Following DetonatioN FocusMe’s unfortunate string of losses on the last day of the group stage, we had the chance to sit down with DetonatioN FocusMe’s jungler, Mun “Steal” Geon-yeong. Despite not winning a game today, Steal managed to set the individual kill record for the tournament so far and made himself look like one of the team’s star players. We got to ask him about Wukong’s strength in the meta, the terror of facing T1, and his hopes for the future.
I wanted to ask you about your game against Saigon Buffalo. You set a kill record for this year’s MSI but weren’t quite able to close out the game. In your opinion, what went wrong?
After the first match against them, we were expecting a bloodbath. So, we prepared a lot of picks and played into that. However, we were not able to stay focused until the very last moment.
What do you think makes Wukong such a strong jungler at MSI, and what do you think some of his weaknesses are?
So, at first, I had no idea why Wukong was so highly valued. I thought Viego and Graves can counter him, but I guess he’s really good at playmaking and opening teamfights and stuff. So that’s why Wukong is really good right now, but I still feel like Viego and Graves can counter him.
What were your initial feelings on having to face T1 in the group stage?
I was like, “They’re just so good!”, you know? They don’t really need macro to close out the game, they just destroy the game starting from the laning phase.
Speaking of T1, I’m curious if you learned anything playing against Oner?
To be honest, when I was playing against T1, I didn’t have the luxury of looking at what the opposing jungler was doing. I was too focused on my own play.
Yaharong’s playstyle seems very different from Aria’s. How has Yaharong’s addition to the team changed how you play as a jungler?
They definitely have very different playstyles. For example, Aria is very aggressive whereas Yaharong is very consistent and stable. Depending on the circumstances, he’s very nice to have.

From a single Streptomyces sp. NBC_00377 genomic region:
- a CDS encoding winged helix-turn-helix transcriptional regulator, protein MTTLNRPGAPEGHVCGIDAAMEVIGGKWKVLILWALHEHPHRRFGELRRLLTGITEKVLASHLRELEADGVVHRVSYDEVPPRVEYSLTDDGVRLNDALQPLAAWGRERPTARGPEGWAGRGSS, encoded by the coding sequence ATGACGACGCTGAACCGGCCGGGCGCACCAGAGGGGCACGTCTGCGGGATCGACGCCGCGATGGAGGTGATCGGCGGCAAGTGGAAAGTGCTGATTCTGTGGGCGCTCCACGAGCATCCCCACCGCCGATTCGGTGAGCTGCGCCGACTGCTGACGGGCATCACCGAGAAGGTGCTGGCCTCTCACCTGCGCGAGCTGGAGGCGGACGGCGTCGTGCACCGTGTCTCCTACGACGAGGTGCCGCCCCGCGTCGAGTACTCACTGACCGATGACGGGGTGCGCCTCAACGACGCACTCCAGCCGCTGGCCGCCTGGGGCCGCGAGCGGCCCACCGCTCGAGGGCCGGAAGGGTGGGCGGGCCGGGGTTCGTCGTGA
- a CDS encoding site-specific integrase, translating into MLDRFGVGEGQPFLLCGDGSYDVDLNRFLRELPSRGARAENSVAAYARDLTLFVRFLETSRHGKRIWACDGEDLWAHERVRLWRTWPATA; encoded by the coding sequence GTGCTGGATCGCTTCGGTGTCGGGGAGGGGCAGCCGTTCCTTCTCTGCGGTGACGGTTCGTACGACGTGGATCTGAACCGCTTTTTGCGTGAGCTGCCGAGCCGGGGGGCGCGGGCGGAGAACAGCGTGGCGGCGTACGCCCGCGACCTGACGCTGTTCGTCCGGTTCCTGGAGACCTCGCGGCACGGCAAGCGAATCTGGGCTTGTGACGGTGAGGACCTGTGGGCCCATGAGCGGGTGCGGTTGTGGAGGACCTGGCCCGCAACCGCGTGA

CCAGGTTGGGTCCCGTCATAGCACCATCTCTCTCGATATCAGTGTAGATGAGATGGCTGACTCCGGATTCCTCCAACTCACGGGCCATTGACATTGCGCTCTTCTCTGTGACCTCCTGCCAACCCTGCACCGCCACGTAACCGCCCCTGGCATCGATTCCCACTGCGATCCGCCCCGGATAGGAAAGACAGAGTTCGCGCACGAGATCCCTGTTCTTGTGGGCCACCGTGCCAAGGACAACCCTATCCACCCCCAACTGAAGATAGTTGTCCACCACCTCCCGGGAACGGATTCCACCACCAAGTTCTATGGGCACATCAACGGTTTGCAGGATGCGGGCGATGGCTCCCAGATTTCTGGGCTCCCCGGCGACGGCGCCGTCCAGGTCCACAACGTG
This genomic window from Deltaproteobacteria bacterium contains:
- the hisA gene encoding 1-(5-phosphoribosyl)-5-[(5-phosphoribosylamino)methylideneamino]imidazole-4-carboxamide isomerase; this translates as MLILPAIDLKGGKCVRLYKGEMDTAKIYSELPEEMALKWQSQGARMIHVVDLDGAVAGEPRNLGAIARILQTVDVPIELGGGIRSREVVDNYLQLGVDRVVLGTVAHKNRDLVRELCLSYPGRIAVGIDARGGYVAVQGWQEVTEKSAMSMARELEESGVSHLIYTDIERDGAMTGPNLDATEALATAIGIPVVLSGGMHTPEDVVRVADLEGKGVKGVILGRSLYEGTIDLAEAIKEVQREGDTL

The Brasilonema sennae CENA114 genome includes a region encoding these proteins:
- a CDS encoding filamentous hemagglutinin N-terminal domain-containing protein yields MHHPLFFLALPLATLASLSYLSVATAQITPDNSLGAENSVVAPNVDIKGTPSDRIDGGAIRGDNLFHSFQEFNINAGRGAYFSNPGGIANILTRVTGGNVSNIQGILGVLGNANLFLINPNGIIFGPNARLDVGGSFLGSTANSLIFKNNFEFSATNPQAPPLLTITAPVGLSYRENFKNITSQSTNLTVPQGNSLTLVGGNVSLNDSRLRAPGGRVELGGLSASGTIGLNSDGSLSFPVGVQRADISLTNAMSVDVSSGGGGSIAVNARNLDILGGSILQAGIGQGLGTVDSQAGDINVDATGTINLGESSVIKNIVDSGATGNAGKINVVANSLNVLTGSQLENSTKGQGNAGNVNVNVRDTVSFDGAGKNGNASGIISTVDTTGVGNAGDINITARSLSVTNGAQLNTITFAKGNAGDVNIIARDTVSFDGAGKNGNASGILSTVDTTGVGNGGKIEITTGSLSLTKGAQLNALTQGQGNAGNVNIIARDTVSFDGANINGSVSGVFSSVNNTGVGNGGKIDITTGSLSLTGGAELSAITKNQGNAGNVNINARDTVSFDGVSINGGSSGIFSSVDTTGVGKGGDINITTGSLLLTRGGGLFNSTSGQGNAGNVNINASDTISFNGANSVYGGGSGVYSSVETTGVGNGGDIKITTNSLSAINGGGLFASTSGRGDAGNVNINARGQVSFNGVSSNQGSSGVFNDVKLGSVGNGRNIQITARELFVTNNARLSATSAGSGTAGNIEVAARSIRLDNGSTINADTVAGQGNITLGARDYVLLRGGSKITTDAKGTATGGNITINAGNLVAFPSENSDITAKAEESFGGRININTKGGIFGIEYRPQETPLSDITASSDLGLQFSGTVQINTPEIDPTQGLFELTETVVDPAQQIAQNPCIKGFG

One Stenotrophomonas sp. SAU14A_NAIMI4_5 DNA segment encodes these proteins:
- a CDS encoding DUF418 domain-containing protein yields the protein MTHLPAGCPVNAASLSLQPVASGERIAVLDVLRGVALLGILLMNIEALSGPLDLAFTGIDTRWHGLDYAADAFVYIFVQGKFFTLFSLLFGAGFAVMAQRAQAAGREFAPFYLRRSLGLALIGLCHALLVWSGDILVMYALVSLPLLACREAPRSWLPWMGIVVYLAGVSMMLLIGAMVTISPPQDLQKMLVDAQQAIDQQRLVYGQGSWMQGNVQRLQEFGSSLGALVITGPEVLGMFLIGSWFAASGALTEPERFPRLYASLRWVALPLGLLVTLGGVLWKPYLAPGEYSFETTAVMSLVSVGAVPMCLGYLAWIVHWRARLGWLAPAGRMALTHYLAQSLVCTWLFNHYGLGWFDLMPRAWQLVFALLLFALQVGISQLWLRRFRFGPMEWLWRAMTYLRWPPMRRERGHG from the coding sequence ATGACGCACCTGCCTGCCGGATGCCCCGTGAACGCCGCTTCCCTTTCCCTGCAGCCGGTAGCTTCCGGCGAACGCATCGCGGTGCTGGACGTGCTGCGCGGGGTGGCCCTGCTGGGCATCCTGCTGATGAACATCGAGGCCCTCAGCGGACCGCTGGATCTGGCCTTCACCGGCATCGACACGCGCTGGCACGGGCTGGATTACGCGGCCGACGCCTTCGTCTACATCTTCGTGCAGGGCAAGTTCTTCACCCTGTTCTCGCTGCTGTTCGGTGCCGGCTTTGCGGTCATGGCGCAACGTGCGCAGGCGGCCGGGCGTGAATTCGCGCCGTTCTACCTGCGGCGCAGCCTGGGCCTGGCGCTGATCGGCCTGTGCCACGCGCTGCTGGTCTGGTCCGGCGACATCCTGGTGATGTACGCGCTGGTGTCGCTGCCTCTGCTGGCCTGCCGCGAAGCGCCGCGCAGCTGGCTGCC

Correct me if I’m wrong, but I’ve heard Harp was very nervous about his first international event. How did the team help him through this tournament?
I mean, we expected Yaharong and Harp to both be a little nervous as they were having their first international experience. So, I just wanted to make sure they could play as they usually do. We wanted to chat with them before the game starts to make them feel a lot more comfortable.
I’ve heard some of the best players in Japan play in Korean solo queue. Do you think that gives Japan an advantage over other regions?
Yeah, definitely. I’ve played both European servers and Korean servers, and I can say for sure the Korean server’s tier is higher, and their quality is better.
You’ve been on DetonatioN FocusMe for a long time since you were imported from Korea. What do you think has kept your team on top of Japan?
It’s mostly because we’ve been together so long, so we have great teamwork. There are some changes on our roster, but in general, we have a lot of players sticking together. It allows us to have better teamwork.
It feels like Japanese teams are doing well in many esports. For example, ZETA Division’s international success in Valorant. Have you noticed a higher level of competition in Japan over the years you’ve been playing?
[Japan] is not only better internationally now, but we’re gaining a lot more attention and love.
I’m sure that you’re disappointed with your performance here. Do you picture DetonatioN FocusMe improving enough to make a good run at Worlds?
Yeah… I mean, our MSI journey was a little disappointing. But still, we kind of figured out what we are not good at and acknowledged what we can improve on. So, I hope we can do better, do our best in the summer split, and come back for Worlds.
Is there anything you’d like to say to the new Western fans of DetonatioN FocusMe?
I believe DFM is getting better, and we’re always improving. If we get to attend another international event, we will come back more competitive and we will do our best. Thank you.
All photos © 2022 Riot Games, Inc. Used With Permission.
Carver is an esports journalist and analyst who specializes in Eastern League of Legends.